Oh, now we spend an hour or so with David Gregory attempting to get Sessions to spill the beans as to who he'll filibuster. As you might expect, Sessions won't give an answer to this, claiming to need more time to codify a set of bullshit GOP talking points consider the matter more carefully. Gregory asks and asks, and Sessions refuses to answer and refuses to answer. Fun fact, though! Merrick Garland married David Gregory and his wife Beth. By which I mean "performed the ceremony," not, "involved himself in a non-traditional spousal arrangement, for precedent establishing sexytime."

Sessions also won't say whether he'll filibuster or not.

Still Gregory will talk about the filibuster. Mind you, he doesn't ask these questions in terms of evaluating the filibuster and its costs and whether or not the American people would benefit from some reform. He just wants to get a sense of the shiny political fight that may be in the offing.

He then asks Leahy when we'll get word of a SCOTUS nominee, apparently unaware that Leahy is not in charge of that timetable. "I'm just looking for someone to make a pointless prediction...uhm, PAT LEAHY! You are sitting closest! Tell me when we'll have a nominee."

Then, next time he's on, this will happen.

GREGORY: But, Senator Leahy, that's all well and good, but last time you were on the show, you said this:

LEAHY, ON TAPE: I think you're gonna hear a nomination very soon, because we'd like to get this wrapped up this summer.

GREGORY: But it didn't come soon. It actually took a significant amount of time.

LEAHY: Did it? I don't remember, because I never thought you'd be the sort of prick of to GOTCHA me on this.

Okay, so, now, Clinton and Gates!

Will the disarmament agreement enough to make us safer? Clinton says, "certainly." "We will always protect the United States, our partners and allies around the world, our nuclear deterrent will remain-- secure, safe, and effective in doing so. But we also think we will ultimately be safer if we can introduce-- the idea that the United States is willing to enter into arms treaties with Russia to reduce our respective nuclear arsenals, and that we're gonna stand against nonproliferation in a way that will-- perhaps deter others from acquiring nuclear weapons. And so you have to look at the entire package, Nuclear Posture Review, the New Start Treaty, and the Nuclear Security Summit."

Gregory asks if the agreement doesn't really make us less muscular. Gates says that we still have a significant stockpile and the right to modernize it. "Believe me, the chiefs and I wouldn't have wholeheartedly embraced -- not only the Nuclear Posture Review, but also the START Agreement if we didn't think at the end of the day, it made the United States stronger, not weaker."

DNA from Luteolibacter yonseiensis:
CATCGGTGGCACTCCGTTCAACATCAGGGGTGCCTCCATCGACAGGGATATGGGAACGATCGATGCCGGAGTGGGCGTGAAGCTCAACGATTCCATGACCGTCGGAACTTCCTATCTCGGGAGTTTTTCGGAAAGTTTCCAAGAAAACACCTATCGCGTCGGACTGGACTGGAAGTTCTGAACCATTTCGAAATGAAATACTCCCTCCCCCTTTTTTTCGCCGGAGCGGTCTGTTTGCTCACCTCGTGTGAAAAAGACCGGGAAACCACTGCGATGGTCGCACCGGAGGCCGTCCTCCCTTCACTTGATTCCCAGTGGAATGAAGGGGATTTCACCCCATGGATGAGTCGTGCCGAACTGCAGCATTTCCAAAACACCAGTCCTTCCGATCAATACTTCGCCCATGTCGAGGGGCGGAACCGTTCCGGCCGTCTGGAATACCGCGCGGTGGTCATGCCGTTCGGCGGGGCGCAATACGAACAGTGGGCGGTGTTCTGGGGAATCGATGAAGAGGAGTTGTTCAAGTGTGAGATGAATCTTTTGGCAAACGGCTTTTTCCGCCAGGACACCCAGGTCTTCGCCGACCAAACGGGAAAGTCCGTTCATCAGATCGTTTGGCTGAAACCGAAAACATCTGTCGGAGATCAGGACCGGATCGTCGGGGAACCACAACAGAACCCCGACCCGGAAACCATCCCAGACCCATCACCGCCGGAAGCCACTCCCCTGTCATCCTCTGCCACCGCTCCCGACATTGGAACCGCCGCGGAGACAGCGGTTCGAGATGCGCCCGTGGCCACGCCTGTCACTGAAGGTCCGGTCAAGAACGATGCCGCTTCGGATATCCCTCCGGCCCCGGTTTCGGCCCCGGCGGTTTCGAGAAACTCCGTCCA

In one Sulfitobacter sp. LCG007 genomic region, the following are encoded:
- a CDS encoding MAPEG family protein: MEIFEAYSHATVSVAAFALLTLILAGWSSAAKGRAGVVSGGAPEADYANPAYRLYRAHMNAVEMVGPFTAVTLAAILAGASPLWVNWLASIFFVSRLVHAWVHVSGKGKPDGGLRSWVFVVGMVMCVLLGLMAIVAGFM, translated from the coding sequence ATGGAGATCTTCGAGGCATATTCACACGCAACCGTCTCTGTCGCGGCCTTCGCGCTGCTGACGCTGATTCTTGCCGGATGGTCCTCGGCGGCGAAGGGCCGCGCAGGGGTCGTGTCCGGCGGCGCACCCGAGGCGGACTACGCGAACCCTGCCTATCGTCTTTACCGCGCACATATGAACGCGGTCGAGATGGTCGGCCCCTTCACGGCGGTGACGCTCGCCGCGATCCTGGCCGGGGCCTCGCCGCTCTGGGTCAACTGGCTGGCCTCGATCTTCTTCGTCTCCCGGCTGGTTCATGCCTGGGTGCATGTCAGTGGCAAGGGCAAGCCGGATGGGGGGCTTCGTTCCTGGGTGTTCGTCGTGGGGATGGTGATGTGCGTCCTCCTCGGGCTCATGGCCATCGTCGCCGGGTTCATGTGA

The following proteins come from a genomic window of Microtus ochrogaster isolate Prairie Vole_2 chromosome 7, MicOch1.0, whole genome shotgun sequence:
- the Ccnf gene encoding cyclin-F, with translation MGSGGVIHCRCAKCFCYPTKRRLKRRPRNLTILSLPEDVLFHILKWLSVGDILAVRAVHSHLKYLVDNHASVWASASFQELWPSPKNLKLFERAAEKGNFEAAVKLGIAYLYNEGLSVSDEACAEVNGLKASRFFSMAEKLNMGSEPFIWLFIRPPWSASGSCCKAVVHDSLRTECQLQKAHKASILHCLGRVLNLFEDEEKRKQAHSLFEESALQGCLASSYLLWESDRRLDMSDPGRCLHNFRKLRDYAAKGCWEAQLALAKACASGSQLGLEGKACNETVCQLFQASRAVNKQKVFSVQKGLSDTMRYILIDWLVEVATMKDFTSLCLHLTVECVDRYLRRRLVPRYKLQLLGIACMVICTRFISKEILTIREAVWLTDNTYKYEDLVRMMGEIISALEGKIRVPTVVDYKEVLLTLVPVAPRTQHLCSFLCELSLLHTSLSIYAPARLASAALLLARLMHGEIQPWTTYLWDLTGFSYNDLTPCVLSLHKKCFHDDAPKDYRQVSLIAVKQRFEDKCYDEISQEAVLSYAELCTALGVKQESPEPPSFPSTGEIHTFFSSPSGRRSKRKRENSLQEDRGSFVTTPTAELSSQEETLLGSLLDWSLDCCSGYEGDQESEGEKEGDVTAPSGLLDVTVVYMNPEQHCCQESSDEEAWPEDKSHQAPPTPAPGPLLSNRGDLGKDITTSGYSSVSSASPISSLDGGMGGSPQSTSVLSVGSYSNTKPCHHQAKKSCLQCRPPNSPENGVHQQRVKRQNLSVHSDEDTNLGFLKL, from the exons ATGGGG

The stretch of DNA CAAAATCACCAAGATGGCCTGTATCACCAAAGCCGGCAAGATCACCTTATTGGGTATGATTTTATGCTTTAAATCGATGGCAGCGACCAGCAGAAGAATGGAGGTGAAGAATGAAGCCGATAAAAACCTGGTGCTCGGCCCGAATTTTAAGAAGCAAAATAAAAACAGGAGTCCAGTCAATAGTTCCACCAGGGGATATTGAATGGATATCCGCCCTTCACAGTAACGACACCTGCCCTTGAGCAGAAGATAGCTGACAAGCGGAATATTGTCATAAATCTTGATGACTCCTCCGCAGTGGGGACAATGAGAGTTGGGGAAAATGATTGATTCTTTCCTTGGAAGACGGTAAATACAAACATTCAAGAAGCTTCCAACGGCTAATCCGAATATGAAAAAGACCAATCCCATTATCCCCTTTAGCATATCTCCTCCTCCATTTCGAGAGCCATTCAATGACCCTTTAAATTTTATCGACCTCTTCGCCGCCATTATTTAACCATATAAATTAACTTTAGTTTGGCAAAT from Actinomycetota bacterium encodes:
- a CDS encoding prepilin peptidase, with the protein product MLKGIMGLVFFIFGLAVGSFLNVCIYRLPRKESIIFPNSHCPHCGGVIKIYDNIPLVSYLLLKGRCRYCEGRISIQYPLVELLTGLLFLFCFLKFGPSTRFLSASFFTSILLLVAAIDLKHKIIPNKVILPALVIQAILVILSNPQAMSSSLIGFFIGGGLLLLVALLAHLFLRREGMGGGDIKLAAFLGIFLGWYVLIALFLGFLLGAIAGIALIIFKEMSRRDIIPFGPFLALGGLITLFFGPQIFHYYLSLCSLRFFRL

Gates adds that he believes that we're in a stronger position, where deterrence is concerned.

Clinton says that the Cold War threat has given way to a terrorism threat, and that a structured nuclear attack threat has given way to the threat of loose nukes. For the first time, other countries are starting to see the threat in the same way we have.

Gates says that no one has drawn the conclusion yet that Iran is going to be a state with nuclear weapons. "We have-- we're probably going to get another UN Security Council resolution, and that's really-- I mean, it's terms of isolating Iran. But it's also important in terms of a legal platform for organizations like the EU and individual countries to take even more stringent actions against Iran. At the end of the day what has to happen is the Iranian government has to decide that its own security is better served by not having nuclear weapons than by having them."

Clinton says that while North Korea and Iran have not responded to engagement, the offer and the subsequent intransigence has brought diplomatic partners "off the sidelines" and on our side. She insists that the U.S. will not have to "go it alone" on sanctions.

CLINTON: Well, but you know, David...I'm a big believer in strategic patience. I mean, you know, if we could wave the magic wand and get everybody to move -- like we could, but that's never been the case in the world. You work through persuasion. You present evidence. We have been consistently doing so. And as Secretary Gates just said, the Security Council resolution will not in any way forstall us or the EU or other concerned countries from taking additional steps. But, it will send a really powerful message. The Iranians have been beating down the doors of every country in the world to try to avoid a Security Council resolution. And what we have found over the last months, because of our strategic patience, and our willingness to keep on this issue, is that countries are finally saying, "You know, I kinda get it. I get that they didn't cooperate, they're the ones who shut the door, and now we have to do something."

Gates says that in the Defense Department's judgement, Iran is "not nuclear capable" yet. But they are proceeding in that direction, albeit "slower then they anticipated."

Gregory now wants to talk about "relationships with our friends" that Americans are concerned about. But he cites Karzai, who no American should consider a "friend." That's just nuts. Naturally, you have nutlog Liz Cheney whining and crying at the way Obama is treating Karzai, and Sarah Palin, so talented at being taught what to think (she still struggles with forming the complete sentences to put those thoughts into words), saying the same thing.

Gates takes a middle course, basically excusing Karzai's statements as responses to pressure and assuring that Stanley McChrystal has the matter well in hand. Clinton says the trick is to avoid overreacting to Karzai. Gregory asks her if she didn't overreact herself. "I certainly didn't overreact," Clinton says, adding, "You know, I think, David, some of what is said is not true. And a lot of others, who make claims are -- you know -- short on evidence, and very long on rhetoric."